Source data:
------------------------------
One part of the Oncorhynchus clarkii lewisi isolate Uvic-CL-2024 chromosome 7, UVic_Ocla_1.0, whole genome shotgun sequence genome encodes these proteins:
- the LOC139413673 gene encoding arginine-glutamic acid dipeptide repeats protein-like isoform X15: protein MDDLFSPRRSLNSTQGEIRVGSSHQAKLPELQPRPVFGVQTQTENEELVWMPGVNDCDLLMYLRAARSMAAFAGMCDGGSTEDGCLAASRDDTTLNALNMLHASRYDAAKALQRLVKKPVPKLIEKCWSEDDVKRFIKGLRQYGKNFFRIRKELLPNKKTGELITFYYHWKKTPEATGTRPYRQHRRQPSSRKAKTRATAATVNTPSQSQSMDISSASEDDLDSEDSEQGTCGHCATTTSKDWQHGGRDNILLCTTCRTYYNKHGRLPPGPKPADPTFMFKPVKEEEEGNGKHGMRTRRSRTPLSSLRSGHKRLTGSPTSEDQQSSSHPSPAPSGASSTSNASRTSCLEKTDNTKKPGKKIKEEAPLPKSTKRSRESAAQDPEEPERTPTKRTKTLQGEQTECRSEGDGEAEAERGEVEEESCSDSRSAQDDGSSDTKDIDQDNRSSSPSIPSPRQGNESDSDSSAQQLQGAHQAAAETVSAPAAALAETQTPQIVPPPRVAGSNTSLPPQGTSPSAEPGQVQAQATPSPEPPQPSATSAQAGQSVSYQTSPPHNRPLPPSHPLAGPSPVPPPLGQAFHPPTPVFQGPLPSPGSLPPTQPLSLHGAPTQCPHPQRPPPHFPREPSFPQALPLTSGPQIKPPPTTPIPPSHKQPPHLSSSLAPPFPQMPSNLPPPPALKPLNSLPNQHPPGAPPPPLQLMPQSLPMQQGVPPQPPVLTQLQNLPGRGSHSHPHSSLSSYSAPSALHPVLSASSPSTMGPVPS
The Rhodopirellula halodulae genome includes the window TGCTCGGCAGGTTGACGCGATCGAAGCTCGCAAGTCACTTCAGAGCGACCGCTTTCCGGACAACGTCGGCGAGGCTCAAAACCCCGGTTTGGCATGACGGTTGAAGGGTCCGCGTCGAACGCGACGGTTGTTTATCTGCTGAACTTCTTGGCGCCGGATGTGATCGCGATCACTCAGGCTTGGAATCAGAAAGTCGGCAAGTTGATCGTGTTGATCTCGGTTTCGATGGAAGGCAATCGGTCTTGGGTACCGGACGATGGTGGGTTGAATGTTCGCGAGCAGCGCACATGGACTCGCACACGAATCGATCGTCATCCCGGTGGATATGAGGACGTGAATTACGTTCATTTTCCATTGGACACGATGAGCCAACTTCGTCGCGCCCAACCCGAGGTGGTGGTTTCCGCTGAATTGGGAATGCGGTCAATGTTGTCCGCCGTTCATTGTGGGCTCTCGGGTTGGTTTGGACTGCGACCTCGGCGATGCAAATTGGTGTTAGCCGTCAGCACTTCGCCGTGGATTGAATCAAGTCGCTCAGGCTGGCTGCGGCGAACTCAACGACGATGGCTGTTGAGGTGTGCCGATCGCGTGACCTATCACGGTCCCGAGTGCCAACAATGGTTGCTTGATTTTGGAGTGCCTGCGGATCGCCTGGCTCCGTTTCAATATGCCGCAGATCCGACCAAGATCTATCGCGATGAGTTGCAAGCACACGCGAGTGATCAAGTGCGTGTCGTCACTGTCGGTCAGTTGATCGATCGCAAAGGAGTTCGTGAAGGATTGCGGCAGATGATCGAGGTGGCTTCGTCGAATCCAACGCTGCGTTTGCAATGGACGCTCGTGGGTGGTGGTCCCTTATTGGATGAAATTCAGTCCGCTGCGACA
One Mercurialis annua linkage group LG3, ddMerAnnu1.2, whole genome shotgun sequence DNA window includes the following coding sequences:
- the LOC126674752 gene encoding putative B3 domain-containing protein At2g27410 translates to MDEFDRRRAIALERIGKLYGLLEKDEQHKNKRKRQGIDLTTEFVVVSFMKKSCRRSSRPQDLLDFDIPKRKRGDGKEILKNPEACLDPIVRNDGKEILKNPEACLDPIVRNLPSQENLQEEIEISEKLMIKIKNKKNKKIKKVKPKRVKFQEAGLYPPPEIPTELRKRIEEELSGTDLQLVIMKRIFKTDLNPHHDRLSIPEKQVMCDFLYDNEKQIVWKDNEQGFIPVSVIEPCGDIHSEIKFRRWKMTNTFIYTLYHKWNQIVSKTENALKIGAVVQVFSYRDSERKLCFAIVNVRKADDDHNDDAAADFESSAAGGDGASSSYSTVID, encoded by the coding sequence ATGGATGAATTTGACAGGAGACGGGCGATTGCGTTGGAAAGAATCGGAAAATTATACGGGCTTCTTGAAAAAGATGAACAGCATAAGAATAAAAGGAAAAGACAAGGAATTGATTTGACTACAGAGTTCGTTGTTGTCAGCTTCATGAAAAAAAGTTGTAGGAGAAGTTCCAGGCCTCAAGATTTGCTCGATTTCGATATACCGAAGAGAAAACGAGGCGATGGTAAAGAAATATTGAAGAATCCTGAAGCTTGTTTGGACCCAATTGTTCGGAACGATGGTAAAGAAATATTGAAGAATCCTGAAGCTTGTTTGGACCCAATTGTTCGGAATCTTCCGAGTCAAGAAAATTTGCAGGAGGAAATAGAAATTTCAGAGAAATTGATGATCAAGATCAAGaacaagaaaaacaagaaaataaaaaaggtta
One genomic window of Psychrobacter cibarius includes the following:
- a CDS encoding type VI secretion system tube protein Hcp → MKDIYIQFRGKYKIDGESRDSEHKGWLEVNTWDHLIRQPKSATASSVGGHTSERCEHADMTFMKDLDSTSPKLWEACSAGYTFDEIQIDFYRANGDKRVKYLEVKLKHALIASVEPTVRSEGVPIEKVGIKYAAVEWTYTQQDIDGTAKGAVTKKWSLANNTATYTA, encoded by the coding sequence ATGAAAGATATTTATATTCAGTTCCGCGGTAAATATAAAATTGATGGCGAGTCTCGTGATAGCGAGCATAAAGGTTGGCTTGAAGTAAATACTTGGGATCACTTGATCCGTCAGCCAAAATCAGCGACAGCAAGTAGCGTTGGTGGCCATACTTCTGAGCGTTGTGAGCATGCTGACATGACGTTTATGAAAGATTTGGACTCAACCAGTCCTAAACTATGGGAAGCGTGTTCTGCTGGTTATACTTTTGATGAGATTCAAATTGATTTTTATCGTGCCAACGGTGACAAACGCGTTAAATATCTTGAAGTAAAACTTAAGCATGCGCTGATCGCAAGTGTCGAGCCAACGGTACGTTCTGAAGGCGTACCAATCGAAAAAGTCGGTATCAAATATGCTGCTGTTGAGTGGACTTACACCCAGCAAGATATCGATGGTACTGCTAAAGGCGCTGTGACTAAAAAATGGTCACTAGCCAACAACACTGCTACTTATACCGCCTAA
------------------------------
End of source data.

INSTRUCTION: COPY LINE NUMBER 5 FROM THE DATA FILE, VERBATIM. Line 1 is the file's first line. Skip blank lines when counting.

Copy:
- the LOC126674752 gene encoding putative B3 domain-containing protein At2g27410 translates to MDEFDRRRAIALERIGKLYGLLEKDEQHKNKRKRQGIDLTTEFVVVSFMKKSCRRSSRPQDLLDFDIPKRKRGDGKEILKNPEACLDPIVRNDGKEILKNPEACLDPIVRNLPSQENLQEEIEISEKLMIKIKNKKNKKIKKVKPKRVKFQEAGLYPPPEIPTELRKRIEEELSGTDLQLVIMKRIFKTDLNPHHDRLSIPEKQVMCDFLYDNEKQIVWKDNEQGFIPVSVIEPCGDIHSEIKFRRWKMTNTFIYTLYHKWNQIVSKTENALKIGAVVQVFSYRDSERKLCFAIVNVRKADDDHNDDAAADFESSAAGGDGASSSYSTVID, encoded by the coding sequence ATGGATGAATTTGACAGGAGACGGGCGATTGCGTTGGAAAGAATCGGAAAATTATACGGGCTTCTTGAAAAAGATGAACAGCATAAGAATAAAAGGAAAAGACAAGGAATTGATTTGACTACAGAGTTCGTTGTTGTCAGCTTCATGAAAAAAAGTTGTAGGAGAAGTTCCAGGCCTCAAGATTTGCTCGATTTCGATATACCGAAGAGAAAACGAGGCGATGGTAAAGAAATATTGAAGAATCCTGAAGCTTGTTTGGACCCAATTGTTCGGAACGATGGTAAAGAAATATTGAAGAATCCTGAAGCTTGTTTGGACCCAATTGTTCGGAATCTTCCGAGTCAAGAAAATTTGCAGGAGGAAATAGAAATTTCAGAGAAATTGATGATCAAGATCAAGaacaagaaaaacaagaaaataaaaaaggtta